One reason for the positive vibes around Ross is this: The school never stops devising, testing, and tinkering. Never satisfied and student-centered, the school is always looking to boost its portfolio with programming that anticipates workplace shifts and student needs. And the current school year is no different. This summer, P&Q reached out to Soojin Kwon, Managing Director, MBA Admissions and Student Experience, on some of the school’s new developments and advantages. Here are Kwon’s thoughts on current MBAs and future applicants from Ross.
P&Q: What are the two most exciting developments at your program and how will they enrich the MBA experience for current and future MBAs?
Pinkert Healthcare Accelerator
“One exciting new development at Michigan Ross is our Pinkert Healthcare Accelerator that aims to support needed innovation by helping students develop and launch their creative ideas for addressing major challenges in healthcare. The new accelerator – which is managed by the Zell Lurie Institute at Michigan Ross – provides student teams with grant seed funding; mentorship from U-M faculty, staff, and alumni; and advice from a board of leaders in healthcare entrepreneurship and investing. I was impressed with the 13 student ventures that were accepted into the Pinkert Healthcare Accelerator’s first cohort last year. Among the healthcare solutions, those ventures addressed were: transitional aid for postpartum parents to ensure a healthy postpartum environment; inventory management to provide hospitals with real-time data on medical supplies; and a product that replaces plastic prescription bottles with a 100% recyclable solution.
Increased funding for students/alumni to make a positive impact
The second exciting new development is that we have expanded the amount of funding available to students and alumni who want to make a positive impact in the world. In April, we announced our new Impact Advantage Program that provides educational loan repayment assistance to Full-Time MBA graduates who obtain jobs at nonprofit, education, and public sector organizations.
We also have a new Dean’s Impact Scholars scholarship, which is awarded to a highly select group of admitted students. This scholarship is given to students based on their outstanding accomplishments, and more importantly, our belief in their potential to create a positive impact in the world through business. In addition to a full-tuition scholarship, recipients are awarded annually a $10,000 stipend to support their educational travel, leadership development experiences, and non-tuition expenses.
I’m very proud to have these resources available to our students and alumni, as we continue to see growing interest in students looking to make an impact through business.”
P&Q: What are the two biggest differentiating features of your MBA program? How does each of these enrich the learning of your MBA students?
MAP – An unparalleled opportunity for action-based learning
“If you talk with any incoming MBA about why they choose Michigan Ross, they will almost always mention our signature MAP (Multidisciplinary Action Projects) program. Through MAP, every MBA student is able to consult on challenges and opportunities facing real organizations around the world. MBA teams work as consultants to corporations, startups, and nonprofits for seven weeks in technology, social impact, sustainability, healthcare, and many other industries.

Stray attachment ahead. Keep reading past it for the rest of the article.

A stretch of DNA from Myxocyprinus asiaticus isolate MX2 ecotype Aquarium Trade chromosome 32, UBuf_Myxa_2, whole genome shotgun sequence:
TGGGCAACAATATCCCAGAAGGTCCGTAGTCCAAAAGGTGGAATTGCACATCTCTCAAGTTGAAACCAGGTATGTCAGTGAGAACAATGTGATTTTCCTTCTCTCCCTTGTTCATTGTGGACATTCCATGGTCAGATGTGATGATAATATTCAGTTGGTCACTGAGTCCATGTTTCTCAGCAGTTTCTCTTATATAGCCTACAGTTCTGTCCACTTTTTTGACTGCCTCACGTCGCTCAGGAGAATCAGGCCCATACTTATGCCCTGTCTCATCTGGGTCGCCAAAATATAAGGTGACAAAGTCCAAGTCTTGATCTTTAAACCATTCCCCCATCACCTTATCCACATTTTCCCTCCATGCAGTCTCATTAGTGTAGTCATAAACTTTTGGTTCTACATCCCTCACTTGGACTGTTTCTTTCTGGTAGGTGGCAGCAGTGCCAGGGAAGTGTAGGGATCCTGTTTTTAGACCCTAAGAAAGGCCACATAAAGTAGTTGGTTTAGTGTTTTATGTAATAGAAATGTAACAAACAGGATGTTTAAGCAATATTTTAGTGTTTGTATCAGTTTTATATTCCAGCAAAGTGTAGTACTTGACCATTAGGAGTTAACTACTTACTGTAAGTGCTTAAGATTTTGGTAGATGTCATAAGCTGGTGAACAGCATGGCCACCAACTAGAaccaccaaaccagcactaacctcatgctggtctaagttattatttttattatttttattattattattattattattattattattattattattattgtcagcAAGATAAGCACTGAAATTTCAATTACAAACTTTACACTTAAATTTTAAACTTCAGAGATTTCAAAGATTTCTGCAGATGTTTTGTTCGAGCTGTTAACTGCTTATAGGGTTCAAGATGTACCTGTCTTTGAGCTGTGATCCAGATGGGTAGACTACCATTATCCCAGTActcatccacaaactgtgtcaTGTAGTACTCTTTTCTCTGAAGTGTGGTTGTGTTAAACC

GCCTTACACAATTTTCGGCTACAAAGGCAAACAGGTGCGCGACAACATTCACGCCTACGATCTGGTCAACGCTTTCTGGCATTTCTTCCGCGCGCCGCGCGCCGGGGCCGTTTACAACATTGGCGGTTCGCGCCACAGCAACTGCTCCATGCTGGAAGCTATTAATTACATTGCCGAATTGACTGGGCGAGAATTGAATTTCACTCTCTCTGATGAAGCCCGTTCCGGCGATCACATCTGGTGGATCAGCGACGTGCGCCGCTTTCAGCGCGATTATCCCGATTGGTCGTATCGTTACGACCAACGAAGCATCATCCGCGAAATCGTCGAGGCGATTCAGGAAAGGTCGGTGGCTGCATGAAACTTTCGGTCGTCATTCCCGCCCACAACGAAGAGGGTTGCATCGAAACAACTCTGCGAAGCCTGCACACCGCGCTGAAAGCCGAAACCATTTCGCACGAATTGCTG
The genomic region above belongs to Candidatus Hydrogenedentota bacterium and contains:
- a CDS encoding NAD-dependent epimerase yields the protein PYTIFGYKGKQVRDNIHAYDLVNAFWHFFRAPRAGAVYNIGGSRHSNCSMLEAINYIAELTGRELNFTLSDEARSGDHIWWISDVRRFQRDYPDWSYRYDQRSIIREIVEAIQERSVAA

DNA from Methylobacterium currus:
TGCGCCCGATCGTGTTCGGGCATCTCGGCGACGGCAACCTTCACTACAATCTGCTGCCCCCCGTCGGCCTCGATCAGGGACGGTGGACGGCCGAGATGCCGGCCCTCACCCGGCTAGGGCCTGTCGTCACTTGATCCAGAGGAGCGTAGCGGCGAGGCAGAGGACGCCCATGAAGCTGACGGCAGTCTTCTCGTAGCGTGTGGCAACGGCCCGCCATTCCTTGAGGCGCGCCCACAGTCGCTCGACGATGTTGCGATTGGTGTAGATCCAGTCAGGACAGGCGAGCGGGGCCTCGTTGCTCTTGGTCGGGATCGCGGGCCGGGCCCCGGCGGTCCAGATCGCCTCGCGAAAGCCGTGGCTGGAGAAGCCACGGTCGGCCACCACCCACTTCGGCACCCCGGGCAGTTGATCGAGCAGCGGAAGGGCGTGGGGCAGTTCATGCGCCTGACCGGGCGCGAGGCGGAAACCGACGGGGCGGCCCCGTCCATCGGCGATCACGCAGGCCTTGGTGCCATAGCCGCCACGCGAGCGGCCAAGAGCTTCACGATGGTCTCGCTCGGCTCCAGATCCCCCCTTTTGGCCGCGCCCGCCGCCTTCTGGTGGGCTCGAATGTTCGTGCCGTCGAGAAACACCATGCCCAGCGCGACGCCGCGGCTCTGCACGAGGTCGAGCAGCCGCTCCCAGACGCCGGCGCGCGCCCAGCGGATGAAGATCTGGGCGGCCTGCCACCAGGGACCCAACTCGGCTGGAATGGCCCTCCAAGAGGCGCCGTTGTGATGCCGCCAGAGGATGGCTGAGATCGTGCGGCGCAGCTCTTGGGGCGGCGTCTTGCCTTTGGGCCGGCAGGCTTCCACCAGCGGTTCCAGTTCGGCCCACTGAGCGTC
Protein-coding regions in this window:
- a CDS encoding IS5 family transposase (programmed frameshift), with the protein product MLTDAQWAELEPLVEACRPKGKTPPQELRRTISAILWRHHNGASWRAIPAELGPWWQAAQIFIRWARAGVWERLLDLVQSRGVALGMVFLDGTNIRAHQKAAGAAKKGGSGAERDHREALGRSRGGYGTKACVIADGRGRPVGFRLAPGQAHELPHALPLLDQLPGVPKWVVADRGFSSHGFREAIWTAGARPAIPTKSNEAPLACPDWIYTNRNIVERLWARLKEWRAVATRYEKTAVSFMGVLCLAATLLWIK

MAP is just one of countless opportunities that students have to learn business by doing business. Through our Ross Experiences in Action-Based Learning (REAL) portfolio, we offer more opportunities for hands-on action-based learning than any other MBA program.
The University of Michigan
The University of Michigan is home to 100 graduate programs that are ranked in the top 10 by U.S. News & World Report — no other university has the breadth and depth of thought leadership across disciplines like we do. Our MBA students are able to take advantage of this through our 21 established dual-degree programs, including with the Schools of Medicine, Public Health, Law, Environment and Sustainability, and Information. This year, 51 students in our incoming MBA class have already started their dual-degree programs.
Besides our formal dual-degree programs, many of our classes are designed to be interdisciplinary — such as our +Impact Studio course and Living Business Leadership Experience course — to tap into the expertise found at the university. Our Centers, Institutes, and Initiatives also welcome students from other schools around campus, and many clubs, events, and competitions expose MBAs to peers and faculty from diverse backgrounds and with different skills and knowledge.
The power of the Michigan alumni network cannot be understated. There are more than 640,000 U-M alumni in 179 countries around the world, including over 52,000 from Ross. Our alumni are engaged and show up for fellow alums and current students. As one example, the Michigan Ross alumni network earned the top spot in The Economist’s 2021 ranking of alumni effectiveness.”
Next Page: Interview with Soojin Kwon (Continued)
Page 4: In-Depth Profiles of 12 Michigan Ross MBAs